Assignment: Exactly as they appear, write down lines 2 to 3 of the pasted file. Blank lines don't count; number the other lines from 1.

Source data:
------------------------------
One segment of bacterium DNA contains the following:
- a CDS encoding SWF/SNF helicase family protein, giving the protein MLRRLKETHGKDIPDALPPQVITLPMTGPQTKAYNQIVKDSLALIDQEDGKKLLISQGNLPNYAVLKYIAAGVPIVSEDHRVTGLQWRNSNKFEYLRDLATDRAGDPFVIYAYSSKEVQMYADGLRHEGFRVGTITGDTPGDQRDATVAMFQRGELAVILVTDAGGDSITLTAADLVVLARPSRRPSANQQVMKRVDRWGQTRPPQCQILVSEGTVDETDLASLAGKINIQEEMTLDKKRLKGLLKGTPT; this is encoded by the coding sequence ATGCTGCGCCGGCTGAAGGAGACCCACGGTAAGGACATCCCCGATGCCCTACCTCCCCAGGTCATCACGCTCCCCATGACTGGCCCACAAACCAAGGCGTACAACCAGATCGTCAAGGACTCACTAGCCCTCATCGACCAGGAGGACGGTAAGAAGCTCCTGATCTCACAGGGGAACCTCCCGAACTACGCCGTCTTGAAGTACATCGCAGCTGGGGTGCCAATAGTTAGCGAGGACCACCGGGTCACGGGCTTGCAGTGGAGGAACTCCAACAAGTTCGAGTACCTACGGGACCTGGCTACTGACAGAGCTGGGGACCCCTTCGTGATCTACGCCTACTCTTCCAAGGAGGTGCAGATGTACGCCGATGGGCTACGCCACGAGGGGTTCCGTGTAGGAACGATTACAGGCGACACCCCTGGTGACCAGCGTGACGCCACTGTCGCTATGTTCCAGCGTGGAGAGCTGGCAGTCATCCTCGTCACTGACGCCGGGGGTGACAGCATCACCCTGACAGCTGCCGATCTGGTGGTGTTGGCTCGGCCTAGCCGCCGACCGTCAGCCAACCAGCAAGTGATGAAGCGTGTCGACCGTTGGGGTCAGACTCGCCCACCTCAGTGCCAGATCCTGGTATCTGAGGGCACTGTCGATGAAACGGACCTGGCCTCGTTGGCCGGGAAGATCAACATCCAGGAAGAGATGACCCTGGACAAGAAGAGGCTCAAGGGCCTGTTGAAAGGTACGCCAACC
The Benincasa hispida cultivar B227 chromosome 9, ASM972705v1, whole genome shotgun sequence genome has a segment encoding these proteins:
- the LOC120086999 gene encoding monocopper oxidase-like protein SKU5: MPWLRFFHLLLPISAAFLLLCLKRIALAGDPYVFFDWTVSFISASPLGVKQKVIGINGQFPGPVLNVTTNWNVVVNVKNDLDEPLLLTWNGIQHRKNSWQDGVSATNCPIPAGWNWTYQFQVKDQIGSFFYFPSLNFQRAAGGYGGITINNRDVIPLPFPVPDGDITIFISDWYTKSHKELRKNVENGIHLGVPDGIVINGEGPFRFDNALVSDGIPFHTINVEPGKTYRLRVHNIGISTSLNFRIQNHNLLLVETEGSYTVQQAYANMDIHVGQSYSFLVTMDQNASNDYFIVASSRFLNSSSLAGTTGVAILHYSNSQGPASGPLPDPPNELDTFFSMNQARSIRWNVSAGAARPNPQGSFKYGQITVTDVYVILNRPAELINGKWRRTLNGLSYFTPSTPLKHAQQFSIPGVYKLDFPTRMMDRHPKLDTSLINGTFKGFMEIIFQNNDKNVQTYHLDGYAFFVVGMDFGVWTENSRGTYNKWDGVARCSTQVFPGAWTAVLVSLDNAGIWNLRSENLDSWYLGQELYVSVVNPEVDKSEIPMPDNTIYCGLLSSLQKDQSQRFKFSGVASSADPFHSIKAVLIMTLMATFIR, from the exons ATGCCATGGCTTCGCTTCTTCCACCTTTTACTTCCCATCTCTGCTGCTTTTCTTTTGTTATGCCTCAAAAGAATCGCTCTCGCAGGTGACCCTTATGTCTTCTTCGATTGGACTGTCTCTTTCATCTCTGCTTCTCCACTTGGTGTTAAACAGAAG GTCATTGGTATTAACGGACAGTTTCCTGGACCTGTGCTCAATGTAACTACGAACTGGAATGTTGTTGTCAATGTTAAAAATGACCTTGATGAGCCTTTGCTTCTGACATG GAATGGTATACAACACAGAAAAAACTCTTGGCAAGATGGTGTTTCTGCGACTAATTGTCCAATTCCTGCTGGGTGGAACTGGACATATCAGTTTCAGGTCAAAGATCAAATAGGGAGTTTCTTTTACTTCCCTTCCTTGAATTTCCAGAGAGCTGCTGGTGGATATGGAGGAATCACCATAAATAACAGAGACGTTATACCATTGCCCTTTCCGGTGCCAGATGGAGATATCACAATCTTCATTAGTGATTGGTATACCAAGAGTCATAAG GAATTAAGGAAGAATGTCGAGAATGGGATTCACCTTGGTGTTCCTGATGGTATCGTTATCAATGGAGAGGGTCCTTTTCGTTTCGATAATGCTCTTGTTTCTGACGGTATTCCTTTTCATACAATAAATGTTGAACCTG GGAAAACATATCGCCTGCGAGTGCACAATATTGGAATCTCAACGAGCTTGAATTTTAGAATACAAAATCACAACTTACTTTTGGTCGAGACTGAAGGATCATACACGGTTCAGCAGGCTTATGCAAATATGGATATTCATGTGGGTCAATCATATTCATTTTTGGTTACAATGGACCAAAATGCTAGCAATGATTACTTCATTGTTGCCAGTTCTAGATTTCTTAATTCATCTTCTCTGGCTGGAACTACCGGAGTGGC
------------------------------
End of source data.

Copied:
- a CDS encoding SWF/SNF helicase family protein, giving the protein MLRRLKETHGKDIPDALPPQVITLPMTGPQTKAYNQIVKDSLALIDQEDGKKLLISQGNLPNYAVLKYIAAGVPIVSEDHRVTGLQWRNSNKFEYLRDLATDRAGDPFVIYAYSSKEVQMYADGLRHEGFRVGTITGDTPGDQRDATVAMFQRGELAVILVTDAGGDSITLTAADLVVLARPSRRPSANQQVMKRVDRWGQTRPPQCQILVSEGTVDETDLASLAGKINIQEEMTLDKKRLKGLLKGTPT; this is encoded by the coding sequence ATGCTGCGCCGGCTGAAGGAGACCCACGGTAAGGACATCCCCGATGCCCTACCTCCCCAGGTCATCACGCTCCCCATGACTGGCCCACAAACCAAGGCGTACAACCAGATCGTCAAGGACTCACTAGCCCTCATCGACCAGGAGGACGGTAAGAAGCTCCTGATCTCACAGGGGAACCTCCCGAACTACGCCGTCTTGAAGTACATCGCAGCTGGGGTGCCAATAGTTAGCGAGGACCACCGGGTCACGGGCTTGCAGTGGAGGAACTCCAACAAGTTCGAGTACCTACGGGACCTGGCTACTGACAGAGCTGGGGACCCCTTCGTGATCTACGCCTACTCTTCCAAGGAGGTGCAGATGTACGCCGATGGGCTACGCCACGAGGGGTTCCGTGTAGGAACGATTACAGGCGACACCCCTGGTGACCAGCGTGACGCCACTGTCGCTATGTTCCAGCGTGGAGAGCTGGCAGTCATCCTCGTCACTGACGCCGGGGGTGACAGCATCACCCTGACAGCTGCCGATCTGGTGGTGTTGGCTCGGCCTAGCCGCCGACCGTCAGCCAACCAGCAAGTGATGAAGCGTGTCGACCGTTGGGGTCAGACTCGCCCACCTCAGTGCCAGATCCTGGTATCTGAGGGCACTGTCGATGAAACGGACCTGGCCTCGTTGGCCGGGAAGATCAACATCCAGGAAGAGATGACCCTGGACAAGAAGAGGCTCAAGGGCCTGTTGAAAGGTACGCCAACC
The Benincasa hispida cultivar B227 chromosome 9, ASM972705v1, whole genome shotgun sequence genome has a segment encoding these proteins: